It is when the ZCTU rose against a peasant-pleasing Government during the land reclamation phase of 2000 that they became internationally recognised political players. Suddenly our ZCTU became a renowned pro-democracy movement. The likes of Wellington Chibhebhe found themselves flying across the world to mingle and mix with the West’s “democratic community”.

Likewise, Cosatu of South Africa was considered playing good politics for its anti-government stance in 2008, and not necessarily for championing the cause of the workers they represented. Cosatu as an ally of freedom-seeking ANC was never hailed as playing good politics. They were jailed as terrorists.

For accepting Western funding and championing the stage-managed democracy and human rights campaign on behalf of their financiers, the ZCTU has earned itself the title of international political players. Americans love them for their utility in the imperial agenda.

They just impressively organised the deadly January 14 demonstrations on behalf of the MDC Alliance, and the only bad thing that happened with that project is how the police and the army ruined the intended goal. The vandalism by the sponsored thugs was commendable and part of the strategy.

The soldiers and police details are the murderers and rapists we keep reading about in the papers, albeit with hardly any identity of the said victims.

Let us go back to electoral democracy.
Electoral democracy has carefully excluded the population from political activity, and that is not by accident. The imperial authority has invested a lot of money and has put an enormous amount of work into that disenfranchisement campaign.
As already cited, the outbursts of popular participation in democracy that shook the US in the 1960s terrified the sectors of privilege and power, namely the rich owners of multinational companies and their running mates in political offices. These people mounted a fierce counter-campaign, taking various forms, until today.

In the US, Obama, Clinton and the late McCain could run because they were funded by similar concentrations of private power – centres of power that are supporting client political parties across the world; parties such as Zimbabwe’s opposition MDC Alliance.

Of course, Donald Trump rode on xenophobia and racism, although his interests and preferences do coincide with those of the imperial order. Our puppet politicians here adore him embracingly, and they will take his racism as absolutely harmless, if only he can strangulate our economy until everyone revolts against ZANU-PF.

Candidates sponsored by the imperial sector do understand that the election is supposed to stay away from the issues.
For those in the West the election is supposed to stay away from such issues as the Iraq War and Afghanistan War, or if it does dwell on such issues, it must interrogate why the US-led Western alliance was not winning, not why they were illegally occupying these weaker countries.

For the MDC Alliance and its leader Nelson Chamisa, the electorate must stay away from issues like the biting economic sanctions illegally imposed on the country by the West. If they do, they must say the issue is not economic sanctions but human rights abuses in Zimbabwe, substantiated or not.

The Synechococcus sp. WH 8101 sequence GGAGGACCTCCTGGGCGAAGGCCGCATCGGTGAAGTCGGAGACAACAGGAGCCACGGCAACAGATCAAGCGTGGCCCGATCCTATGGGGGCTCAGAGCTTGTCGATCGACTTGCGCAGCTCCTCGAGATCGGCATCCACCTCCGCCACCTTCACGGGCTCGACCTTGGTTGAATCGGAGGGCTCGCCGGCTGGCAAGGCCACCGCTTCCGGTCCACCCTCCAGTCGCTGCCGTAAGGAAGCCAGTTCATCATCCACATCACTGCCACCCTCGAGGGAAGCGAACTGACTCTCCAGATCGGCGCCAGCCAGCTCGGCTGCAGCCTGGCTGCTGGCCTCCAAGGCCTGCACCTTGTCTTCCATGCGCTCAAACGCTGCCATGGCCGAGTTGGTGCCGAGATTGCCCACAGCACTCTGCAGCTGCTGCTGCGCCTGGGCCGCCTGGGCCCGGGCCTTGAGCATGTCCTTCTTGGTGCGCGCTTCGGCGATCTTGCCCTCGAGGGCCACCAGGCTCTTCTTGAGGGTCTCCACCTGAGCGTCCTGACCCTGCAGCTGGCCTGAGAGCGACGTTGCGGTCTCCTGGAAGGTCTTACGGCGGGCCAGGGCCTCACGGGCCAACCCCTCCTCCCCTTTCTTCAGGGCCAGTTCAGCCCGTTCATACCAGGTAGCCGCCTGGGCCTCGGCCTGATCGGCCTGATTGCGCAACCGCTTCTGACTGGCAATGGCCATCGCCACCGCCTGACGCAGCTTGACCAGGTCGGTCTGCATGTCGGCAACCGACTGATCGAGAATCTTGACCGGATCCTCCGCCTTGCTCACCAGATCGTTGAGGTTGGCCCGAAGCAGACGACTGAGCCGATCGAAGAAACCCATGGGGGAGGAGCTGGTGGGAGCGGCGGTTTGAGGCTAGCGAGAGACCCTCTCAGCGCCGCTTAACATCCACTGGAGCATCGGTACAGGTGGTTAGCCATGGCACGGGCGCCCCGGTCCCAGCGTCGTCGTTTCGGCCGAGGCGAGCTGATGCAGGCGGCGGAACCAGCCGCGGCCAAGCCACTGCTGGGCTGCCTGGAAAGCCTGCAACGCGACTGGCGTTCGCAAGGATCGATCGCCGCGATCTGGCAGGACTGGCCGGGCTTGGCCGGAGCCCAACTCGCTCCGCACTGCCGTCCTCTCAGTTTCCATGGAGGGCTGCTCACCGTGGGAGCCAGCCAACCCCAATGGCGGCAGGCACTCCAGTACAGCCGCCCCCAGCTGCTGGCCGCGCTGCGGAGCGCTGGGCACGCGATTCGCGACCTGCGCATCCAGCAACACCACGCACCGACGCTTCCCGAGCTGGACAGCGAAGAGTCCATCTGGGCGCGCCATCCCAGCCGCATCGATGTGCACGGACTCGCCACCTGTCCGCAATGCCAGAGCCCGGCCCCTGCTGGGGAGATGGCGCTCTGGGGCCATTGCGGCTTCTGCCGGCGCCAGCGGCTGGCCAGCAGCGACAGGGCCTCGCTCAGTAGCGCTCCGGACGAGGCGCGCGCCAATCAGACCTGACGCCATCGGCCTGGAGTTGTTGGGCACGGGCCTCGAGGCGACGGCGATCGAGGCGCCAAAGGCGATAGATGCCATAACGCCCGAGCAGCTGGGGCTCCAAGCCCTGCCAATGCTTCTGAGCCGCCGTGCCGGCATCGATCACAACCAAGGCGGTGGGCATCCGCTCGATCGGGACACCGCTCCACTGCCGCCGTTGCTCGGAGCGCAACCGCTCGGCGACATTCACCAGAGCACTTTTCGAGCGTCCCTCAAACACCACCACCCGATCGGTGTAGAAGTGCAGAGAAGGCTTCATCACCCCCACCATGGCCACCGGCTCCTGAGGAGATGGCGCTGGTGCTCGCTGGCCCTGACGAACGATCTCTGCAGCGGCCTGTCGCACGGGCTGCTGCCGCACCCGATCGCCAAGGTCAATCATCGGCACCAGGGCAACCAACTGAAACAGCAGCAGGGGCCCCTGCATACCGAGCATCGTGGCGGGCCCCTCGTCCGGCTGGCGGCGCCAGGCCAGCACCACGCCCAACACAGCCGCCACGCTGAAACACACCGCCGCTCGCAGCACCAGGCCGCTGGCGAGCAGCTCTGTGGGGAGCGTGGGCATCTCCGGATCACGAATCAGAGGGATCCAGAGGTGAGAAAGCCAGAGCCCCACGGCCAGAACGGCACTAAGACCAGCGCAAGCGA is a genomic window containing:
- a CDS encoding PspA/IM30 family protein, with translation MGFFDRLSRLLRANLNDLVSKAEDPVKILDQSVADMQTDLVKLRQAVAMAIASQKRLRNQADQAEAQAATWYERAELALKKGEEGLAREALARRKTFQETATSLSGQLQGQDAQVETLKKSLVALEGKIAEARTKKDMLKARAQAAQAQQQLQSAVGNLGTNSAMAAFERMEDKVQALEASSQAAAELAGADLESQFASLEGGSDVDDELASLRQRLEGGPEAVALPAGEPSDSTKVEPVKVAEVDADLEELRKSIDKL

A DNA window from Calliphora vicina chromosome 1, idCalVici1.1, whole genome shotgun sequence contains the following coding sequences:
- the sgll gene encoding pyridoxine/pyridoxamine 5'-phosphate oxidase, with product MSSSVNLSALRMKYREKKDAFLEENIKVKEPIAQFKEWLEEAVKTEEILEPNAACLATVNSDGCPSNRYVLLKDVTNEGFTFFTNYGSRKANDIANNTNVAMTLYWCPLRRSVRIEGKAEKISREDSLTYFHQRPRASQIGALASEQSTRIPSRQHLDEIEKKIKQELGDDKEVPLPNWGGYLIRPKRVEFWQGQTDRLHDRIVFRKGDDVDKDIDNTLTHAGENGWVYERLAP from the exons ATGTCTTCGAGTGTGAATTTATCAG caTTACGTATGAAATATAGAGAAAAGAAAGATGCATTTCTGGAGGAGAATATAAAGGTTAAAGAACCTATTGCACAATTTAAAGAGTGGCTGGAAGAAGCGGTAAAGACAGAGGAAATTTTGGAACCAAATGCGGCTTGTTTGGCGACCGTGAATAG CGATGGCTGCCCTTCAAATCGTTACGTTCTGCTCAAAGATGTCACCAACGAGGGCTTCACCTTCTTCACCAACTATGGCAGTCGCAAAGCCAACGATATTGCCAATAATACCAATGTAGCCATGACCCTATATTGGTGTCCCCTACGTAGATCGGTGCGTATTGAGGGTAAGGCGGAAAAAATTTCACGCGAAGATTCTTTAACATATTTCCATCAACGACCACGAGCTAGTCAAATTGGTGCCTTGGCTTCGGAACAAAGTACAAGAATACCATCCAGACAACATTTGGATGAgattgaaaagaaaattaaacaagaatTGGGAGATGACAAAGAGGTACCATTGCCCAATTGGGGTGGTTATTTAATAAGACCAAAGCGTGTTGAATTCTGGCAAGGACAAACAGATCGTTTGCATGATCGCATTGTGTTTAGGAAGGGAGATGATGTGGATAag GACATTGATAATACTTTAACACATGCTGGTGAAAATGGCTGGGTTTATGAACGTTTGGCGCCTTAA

The election must stay away from the injustice of the pre-2000 land tenure system where 75 percent of arable land was in the hands of a few privileged white farmers. It must stay away from colonial evils and atrocities of the armed struggle, like Nyadzonia or Chimoio.

If we do talk about the armed struggle, then only the dead of the liberation fighters must be hailed because they are not contesting our opposition in politics. All the surviving veterans are inherently evil unless they are on the side of our opposition.
If the election does dwell on the sanctions issue then the electorate must be told that sanctions are nothing more than mere travel bans on President Mnangagwa and his undemocratic cronies.

If the election cannot ignore the land issue then the electorate must be told that the process was chaotic, the resettled farmers lack the competence and skills to farm, and that all the land acquired is in the hands of corrupt ZANU-PF human rights abusers.

Political candidates sponsored by the imperialist ruling elite are just creatures of the public relations industry, which keeps people out of the real political process.

The task of such candidates is to focus attention on the candidates’ personal qualities and not on policies, when they are not focusing on demonising their political competitors – normally viewed as anti-imperialist, socialist or whatever thing which does not comply with the imperial order.

Such political competitors become by definition dictators, despots, tyrants, murderers, or authoritarians, like what we hear about Nicholas Maduro.

This way, the voters are often made to end up endorsing an image, not a platform.
So we see this “Chamisa Chete Chete” image that says the man is invincible to the point of being exempted from competition, and must and will win any election he may so wish to contest. Such fanatical idolisation of politicians has no room in a true democracy, but I digress.